The Fate of the Rosiglitazone Patents: Far From Rosy?

Recently, a colleague of mine asserted that till date, GSK had obtained only one pharmaceutical product patent in India! Given that GSK has the largest sales in India (of all the MNC’s operating within India) and have introduced most of their global products in India as well, this figure seems a tad too difficult to believe. Anyone in the know from amongst our readers?

And with this puzzling statistic, which if true, could raise some very interesting questions about the Indian patent regime, let us move on to GSK’s famous Rosiglitazone patent applications, one of which made it to the Supreme Court of India and featured in earlier blog posts. The fate of these applications and what they mean for GSK and its generic competitors is examined in the below note by Lakshmikant Goenka of Dolcera, a leading patent intelligence firm.

Case background

Avandia is the popular drug name marketed by GSK had strong sales of 2.3 billion USD in 2007 till reports of its cardiovascular risks came out in the market place (forcing lots of physicians to change prescriptions to their patients, though the data was proclaimed as inconclusive by FDA).

Avandia finds strong applications for glycemic control or in others words for diabetes type II treatment. Its active ingredient is a compound called Rosiglitazone, and a variant of this chemical compound was patented by GSK with expiry in 2005 (US5741803).

GSK Indian strategy

Per change in the Indian patent act in 2005, GSK filed a patent for the same active ingredient as disclosed in US 5002953 as an Indian patent 00295/DELNP/2003 trying to claim the ethanesulfonate salt of the active ingredient. This patent was subsequently rejected by the India Patent office citing no evidence of the complex showing substantially different clinical efficacy than the available pharmaceutical version of Rosiglitazone.

However, it is interesting to note that GSK has not given up. It has at least three more pending application before the IPO for the same compound Rosiglitazone and we will have to see how the IPO deals with that. These applications are:-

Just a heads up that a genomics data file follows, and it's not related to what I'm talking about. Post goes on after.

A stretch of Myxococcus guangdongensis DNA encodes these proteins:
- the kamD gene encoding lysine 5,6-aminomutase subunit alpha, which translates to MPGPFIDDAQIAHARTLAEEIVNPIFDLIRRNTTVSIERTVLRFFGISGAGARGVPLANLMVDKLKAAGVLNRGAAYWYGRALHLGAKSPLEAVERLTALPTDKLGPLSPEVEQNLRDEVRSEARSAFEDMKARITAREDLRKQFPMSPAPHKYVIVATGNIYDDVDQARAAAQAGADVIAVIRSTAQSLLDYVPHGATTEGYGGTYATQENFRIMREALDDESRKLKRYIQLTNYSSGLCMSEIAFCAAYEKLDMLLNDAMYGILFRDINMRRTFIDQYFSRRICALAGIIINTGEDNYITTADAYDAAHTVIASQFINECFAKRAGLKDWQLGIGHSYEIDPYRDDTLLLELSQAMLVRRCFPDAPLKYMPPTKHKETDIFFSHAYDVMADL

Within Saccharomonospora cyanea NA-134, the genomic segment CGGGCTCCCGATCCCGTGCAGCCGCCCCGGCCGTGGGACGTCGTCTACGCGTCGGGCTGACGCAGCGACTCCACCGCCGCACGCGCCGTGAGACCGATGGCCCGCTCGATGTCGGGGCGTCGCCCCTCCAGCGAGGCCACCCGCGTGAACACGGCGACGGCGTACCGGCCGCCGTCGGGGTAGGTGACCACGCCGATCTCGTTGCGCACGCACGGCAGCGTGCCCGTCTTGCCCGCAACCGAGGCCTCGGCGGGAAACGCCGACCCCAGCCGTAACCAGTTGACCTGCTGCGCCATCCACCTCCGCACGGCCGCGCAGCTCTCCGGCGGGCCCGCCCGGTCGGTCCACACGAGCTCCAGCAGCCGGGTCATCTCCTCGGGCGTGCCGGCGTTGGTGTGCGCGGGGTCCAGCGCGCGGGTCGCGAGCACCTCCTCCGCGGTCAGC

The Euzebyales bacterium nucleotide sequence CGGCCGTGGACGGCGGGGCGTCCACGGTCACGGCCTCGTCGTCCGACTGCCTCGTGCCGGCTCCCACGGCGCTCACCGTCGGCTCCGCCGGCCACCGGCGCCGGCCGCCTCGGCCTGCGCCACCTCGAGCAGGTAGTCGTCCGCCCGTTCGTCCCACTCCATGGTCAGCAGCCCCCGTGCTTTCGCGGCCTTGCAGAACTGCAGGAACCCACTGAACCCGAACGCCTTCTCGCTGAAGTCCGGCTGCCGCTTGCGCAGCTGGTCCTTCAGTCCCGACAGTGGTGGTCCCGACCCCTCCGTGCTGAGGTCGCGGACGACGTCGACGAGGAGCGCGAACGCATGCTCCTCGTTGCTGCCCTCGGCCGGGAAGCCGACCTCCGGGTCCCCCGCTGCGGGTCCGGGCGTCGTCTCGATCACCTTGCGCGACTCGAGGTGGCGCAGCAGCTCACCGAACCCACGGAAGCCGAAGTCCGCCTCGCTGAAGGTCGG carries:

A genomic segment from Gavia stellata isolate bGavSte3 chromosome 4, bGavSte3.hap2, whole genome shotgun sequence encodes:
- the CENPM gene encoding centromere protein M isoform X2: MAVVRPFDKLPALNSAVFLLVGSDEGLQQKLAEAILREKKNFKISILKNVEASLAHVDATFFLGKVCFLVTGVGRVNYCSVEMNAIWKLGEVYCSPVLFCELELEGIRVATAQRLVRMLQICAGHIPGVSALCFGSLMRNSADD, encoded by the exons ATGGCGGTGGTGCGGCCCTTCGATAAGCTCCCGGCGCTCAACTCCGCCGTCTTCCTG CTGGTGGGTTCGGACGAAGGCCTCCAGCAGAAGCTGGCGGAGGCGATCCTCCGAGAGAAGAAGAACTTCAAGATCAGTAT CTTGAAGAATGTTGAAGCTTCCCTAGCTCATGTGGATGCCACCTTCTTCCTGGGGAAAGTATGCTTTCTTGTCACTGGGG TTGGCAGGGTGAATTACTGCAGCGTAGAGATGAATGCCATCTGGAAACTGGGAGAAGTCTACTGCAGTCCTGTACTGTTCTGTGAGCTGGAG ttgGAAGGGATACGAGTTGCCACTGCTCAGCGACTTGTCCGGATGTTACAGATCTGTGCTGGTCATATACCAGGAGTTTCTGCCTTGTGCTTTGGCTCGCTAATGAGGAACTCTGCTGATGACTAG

a) IN3546/DELNP/2004 in which GSK has tried to patent a cyclodextrin complex of rosiglitazone and

b) IN4030/DELNP/2005 in which GSK has tried to patent the process for manufacture of a rosiglitazone polymorph (the maleic ester form as patented in US7358366)

c) IN6569/DELNP/2007 in which GSK has tried to patent a novel method of delivering rosiglitazone (enmeshed in nanofibres)

To counter this threat, Cadila and Dr. Reddys have also filed process patents for manufacture of amorphous Rosiglitazone maleate.

Only time will tell, who will win the Rosiglitazone turf war in India.


FDA Orange book
Indian Patent office
US Patent Office
Economic times

Note: More such analysis and IP analytics information can be found in the Dolcera Blogs

Shamnad Basheer

Shamnad Basheer

Prof. (Dr.) Shamnad Basheer founded SpicyIP in 2005. He's also the Founder of IDIA, a project to train underprivileged students for admissions to the leading law schools. He served for two years as an expert on the IP global advisory council (GAC) of the World Economic Forum (WEF). In 2015, he received the Infosys Prize in Humanities in 2015 for his work on legal education and on democratising the discourse around intellectual property law and policy. The jury was headed by Nobel laureate, Prof. Amartya Sen. Professional History: After graduating from the NLS, Bangalore Prof. Basheer joined Anand and Anand, one of India’s leading IP firms. He went on to head their telecommunication and technology practice and was rated by the IFLR as a leading technology lawyer. He left for the University of Oxford to pursue post-graduate studies, completing the BCL, MPhil and DPhil as a Wellcome Trust scholar. His first academic appointment was at the George Washington University Law School, where he served as the Frank H Marks Visiting Associate Professor of IP Law. He then relocated to India in 2008 to take up the MHRD Chaired Professorship in IP Law at WB NUJS, a leading Indian law school. Later, he was the Honorary Research Chair of IP Law at Nirma University and also a visiting professor of law at the National Law School (NLS), Bangalore. Prof. Basheer has published widely and his articles have won awards, including those instituted by ATRIP, the Stanford Technology Law Review and CREATe. He was consulted widely by the government, industry, international organisations and civil society on a variety of IP issues. He also served on several government committees.


  1. AvatarShamnad Basheer

    I’m in the process of looking through the IPO database now. And it appears that there are several product patents in favour of GSK (from the titles and abstracts etc). I will confirm this soon.

  2. AvatarTahir

    Hi Shamnad,

    Based on searches to date against the applicant names “Glaxo” and “Smithkline”, and reviewing the titles of the patents – at a glance there are some 100 product related patents, plus around 8-10 vaccine related product patents and their adjuvants.

    If you were to run applicant name searches of all the possible variants of the Glaxo Smithkline (of which there are several) the number increases.

    Of course we don’t know until we see the actual granted claims, but based on experience to date the titles of the granted product patents usually contain product related claims.




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